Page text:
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Globe-trotter finds a home

New political science professor gained insight through travel
September 27, 2010
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By Anna Sarkissian
Source: Concordia Journal

 
Though Turkey is her home and native land, new assistant professor Ceren Belge has lived abroad for years: in Israel, the U.K. and the U.S. This summer, she settled into life in Montreal to teach in Concordia's Department of Political Science.

“Living in other countries is a good experience but one also needs a home,” she says.

After completing her BA in Istanbul at Bo?aziçi University, Belge spent a year at the London School of Economics and Political Science studying sociology before moving to the west coast for her MA and PhD in political science at the University of Washington.

For the past two years, she has been an academy scholar at the Weatherhead Center for International Affairs at Harvard University.

Much of her research is a comparative analysis between Turkey and Israel. Her interests also include state-building, ethnicity and nationalism, colonialism, human rights law, legal pluralism and legal mobilization.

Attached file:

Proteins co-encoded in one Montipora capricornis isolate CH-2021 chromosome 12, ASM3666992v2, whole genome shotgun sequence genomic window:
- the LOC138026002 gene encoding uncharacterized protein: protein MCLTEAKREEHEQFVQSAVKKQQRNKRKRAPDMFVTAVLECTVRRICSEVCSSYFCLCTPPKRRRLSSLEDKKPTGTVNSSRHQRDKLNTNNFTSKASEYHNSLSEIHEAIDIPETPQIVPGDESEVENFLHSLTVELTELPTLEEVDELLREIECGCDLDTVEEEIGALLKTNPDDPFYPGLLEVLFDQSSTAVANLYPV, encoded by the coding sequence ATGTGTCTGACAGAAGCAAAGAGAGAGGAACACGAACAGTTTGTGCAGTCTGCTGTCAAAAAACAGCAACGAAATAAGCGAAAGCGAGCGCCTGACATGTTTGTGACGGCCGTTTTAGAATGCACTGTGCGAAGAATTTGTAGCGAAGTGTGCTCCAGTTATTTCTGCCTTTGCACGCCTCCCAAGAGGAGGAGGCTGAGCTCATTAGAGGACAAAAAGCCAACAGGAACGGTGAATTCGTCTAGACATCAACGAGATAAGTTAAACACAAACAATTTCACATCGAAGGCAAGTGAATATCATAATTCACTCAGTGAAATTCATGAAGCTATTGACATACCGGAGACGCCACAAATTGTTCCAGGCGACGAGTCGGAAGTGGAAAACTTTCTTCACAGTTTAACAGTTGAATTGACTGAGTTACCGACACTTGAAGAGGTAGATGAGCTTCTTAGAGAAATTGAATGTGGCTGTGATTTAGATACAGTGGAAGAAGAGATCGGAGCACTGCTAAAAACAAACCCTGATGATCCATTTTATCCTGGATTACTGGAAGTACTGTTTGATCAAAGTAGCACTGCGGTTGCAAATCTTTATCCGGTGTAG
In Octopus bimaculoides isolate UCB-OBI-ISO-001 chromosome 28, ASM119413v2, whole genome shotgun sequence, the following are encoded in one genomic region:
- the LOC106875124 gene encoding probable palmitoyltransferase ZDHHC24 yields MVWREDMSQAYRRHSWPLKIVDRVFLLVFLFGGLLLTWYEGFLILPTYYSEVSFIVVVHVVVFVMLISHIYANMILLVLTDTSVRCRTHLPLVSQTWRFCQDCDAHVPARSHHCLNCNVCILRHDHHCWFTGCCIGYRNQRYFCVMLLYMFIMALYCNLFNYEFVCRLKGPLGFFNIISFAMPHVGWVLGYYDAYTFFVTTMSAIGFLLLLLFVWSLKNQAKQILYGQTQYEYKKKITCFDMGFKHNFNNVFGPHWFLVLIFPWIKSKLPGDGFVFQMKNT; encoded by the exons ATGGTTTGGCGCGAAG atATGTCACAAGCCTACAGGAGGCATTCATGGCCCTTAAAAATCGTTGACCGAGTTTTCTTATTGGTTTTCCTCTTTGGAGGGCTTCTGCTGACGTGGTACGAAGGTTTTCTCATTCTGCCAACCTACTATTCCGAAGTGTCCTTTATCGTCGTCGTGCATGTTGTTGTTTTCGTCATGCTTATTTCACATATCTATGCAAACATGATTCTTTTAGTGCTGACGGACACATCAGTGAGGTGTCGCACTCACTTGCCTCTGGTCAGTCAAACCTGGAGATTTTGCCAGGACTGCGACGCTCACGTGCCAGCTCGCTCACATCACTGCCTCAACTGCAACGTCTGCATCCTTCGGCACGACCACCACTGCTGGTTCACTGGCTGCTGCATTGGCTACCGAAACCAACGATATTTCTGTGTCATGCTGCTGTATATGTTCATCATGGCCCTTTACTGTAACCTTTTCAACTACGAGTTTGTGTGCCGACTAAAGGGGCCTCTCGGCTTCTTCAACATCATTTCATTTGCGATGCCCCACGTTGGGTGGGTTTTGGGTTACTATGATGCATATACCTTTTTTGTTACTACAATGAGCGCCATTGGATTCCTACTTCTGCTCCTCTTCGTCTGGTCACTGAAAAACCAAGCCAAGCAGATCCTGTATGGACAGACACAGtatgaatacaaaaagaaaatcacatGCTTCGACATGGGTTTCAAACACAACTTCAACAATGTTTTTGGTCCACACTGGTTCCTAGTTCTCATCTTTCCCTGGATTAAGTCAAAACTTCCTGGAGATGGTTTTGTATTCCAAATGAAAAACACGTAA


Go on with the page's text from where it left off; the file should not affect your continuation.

Though Belge considers herself a newcomer to the field of Israeli studies, she has already won numerous prizes for her work. Her doctoral thesis, Whose Law?: Clans, Honor Killings, and State-Minority Relations in Turkey and Israel drew praise from the Law and Society Association and the Association for Israel Studies who presented her with best dissertation awards.

The challenge of doing research from afar is a very real concern for her. At one point, Belge spent a year-and-a-half in Turkey and Israel conducting research. Once it was over, she found it difficult to re-establish relationships she had built. Phone conversations weren’t enough. She hopes to spend her summers based in Turkey in order to facilitate the process.

This year, Belge says she is looking forward to writing, research, going to conferences – “everything.”

“I’m very motivated by the fact that Concordia has a student body that is active on Middle East issues,” she says. “I think teaching here is much more exciting than it could be anywhere in the U.S.”

Some friends have warned her that the first year as a new professor can be overwhelming. But the department’s supportive environment and teaching load have made things more manageable for Belge.

“I feel that this is the perfect place to get started,” she says.



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